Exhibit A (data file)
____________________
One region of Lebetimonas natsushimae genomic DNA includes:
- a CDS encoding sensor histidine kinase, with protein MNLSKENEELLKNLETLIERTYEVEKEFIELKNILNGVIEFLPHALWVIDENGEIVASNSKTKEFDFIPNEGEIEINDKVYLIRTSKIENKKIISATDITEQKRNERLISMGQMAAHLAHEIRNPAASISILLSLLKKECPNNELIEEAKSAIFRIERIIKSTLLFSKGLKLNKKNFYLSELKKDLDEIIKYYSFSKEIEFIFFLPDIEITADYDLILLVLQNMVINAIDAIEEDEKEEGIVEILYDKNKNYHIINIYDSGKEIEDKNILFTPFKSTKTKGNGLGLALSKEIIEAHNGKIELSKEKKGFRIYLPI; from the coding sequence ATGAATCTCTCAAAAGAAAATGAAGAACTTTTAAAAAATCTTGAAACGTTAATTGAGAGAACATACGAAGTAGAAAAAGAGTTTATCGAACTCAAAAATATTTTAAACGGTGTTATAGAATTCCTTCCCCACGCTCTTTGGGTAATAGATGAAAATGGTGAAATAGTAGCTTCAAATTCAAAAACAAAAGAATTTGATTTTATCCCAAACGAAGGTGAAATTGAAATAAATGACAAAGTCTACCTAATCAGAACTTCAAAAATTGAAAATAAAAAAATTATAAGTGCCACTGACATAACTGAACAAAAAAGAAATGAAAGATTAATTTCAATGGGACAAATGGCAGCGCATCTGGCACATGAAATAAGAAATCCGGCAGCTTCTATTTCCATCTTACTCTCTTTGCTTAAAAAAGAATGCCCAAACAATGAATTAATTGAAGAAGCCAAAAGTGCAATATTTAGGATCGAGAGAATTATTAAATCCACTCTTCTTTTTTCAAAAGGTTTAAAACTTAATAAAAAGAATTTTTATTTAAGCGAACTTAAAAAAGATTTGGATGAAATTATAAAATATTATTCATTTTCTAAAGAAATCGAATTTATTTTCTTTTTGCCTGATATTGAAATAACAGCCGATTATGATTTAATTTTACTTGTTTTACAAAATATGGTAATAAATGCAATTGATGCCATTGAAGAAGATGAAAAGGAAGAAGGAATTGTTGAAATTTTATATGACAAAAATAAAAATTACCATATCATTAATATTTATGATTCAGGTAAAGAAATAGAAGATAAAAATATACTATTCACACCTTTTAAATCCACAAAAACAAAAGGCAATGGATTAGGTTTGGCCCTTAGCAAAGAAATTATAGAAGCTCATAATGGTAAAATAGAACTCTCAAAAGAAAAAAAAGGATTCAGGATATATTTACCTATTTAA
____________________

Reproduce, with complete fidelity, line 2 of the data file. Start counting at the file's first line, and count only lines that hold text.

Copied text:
- a CDS encoding sensor histidine kinase, with protein MNLSKENEELLKNLETLIERTYEVEKEFIELKNILNGVIEFLPHALWVIDENGEIVASNSKTKEFDFIPNEGEIEINDKVYLIRTSKIENKKIISATDITEQKRNERLISMGQMAAHLAHEIRNPAASISILLSLLKKECPNNELIEEAKSAIFRIERIIKSTLLFSKGLKLNKKNFYLSELKKDLDEIIKYYSFSKEIEFIFFLPDIEITADYDLILLVLQNMVINAIDAIEEDEKEEGIVEILYDKNKNYHIINIYDSGKEIEDKNILFTPFKSTKTKGNGLGLALSKEIIEAHNGKIELSKEKKGFRIYLPI; from the coding sequence ATGAATCTCTCAAAAGAAAATGAAGAACTTTTAAAAAATCTTGAAACGTTAATTGAGAGAACATACGAAGTAGAAAAAGAGTTTATCGAACTCAAAAATATTTTAAACGGTGTTATAGAATTCCTTCCCCACGCTCTTTGGGTAATAGATGAAAATGGTGAAATAGTAGCTTCAAATTCAAAAACAAAAGAATTTGATTTTATCCCAAACGAAGGTGAAATTGAAATAAATGACAAAGTCTACCTAATCAGAACTTCAAAAATTGAAAATAAAAAAATTATAAGTGCCACTGACATAACTGAACAAAAAAGAAATGAAAGATTAATTTCAATGGGACAAATGGCAGCGCATCTGGCACATGAAATAAGAAATCCGGCAGCTTCTATTTCCATCTTACTCTCTTTGCTTAAAAAAGAATGCCCAAACAATGAATTAATTGAAGAAGCCAAAAGTGCAATATTTAGGATCGAGAGAATTATTAAATCCACTCTTCTTTTTTCAAAAGGTTTAAAACTTAATAAAAAGAATTTTTATTTAAGCGAACTTAAAAAAGATTTGGATGAAATTATAAAATATTATTCATTTTCTAAAGAAATCGAATTTATTTTCTTTTTGCCTGATATTGAAATAACAGCCGATTATGATTTAATTTTACTTGTTTTACAAAATATGGTAATAAATGCAATTGATGCCATTGAAGAAGATGAAAAGGAAGAAGGAATTGTTGAAATTTTATATGACAAAAATAAAAATTACCATATCATTAATATTTATGATTCAGGTAAAGAAATAGAAGATAAAAATATACTATTCACACCTTTTAAATCCACAAAAACAAAAGGCAATGGATTAGGTTTGGCCCTTAGCAAAGAAATTATAGAAGCTCATAATGGTAAAATAGAACTCTCAAAAGAAAAAAAAGGATTCAGGATATATTTACCTATTTAA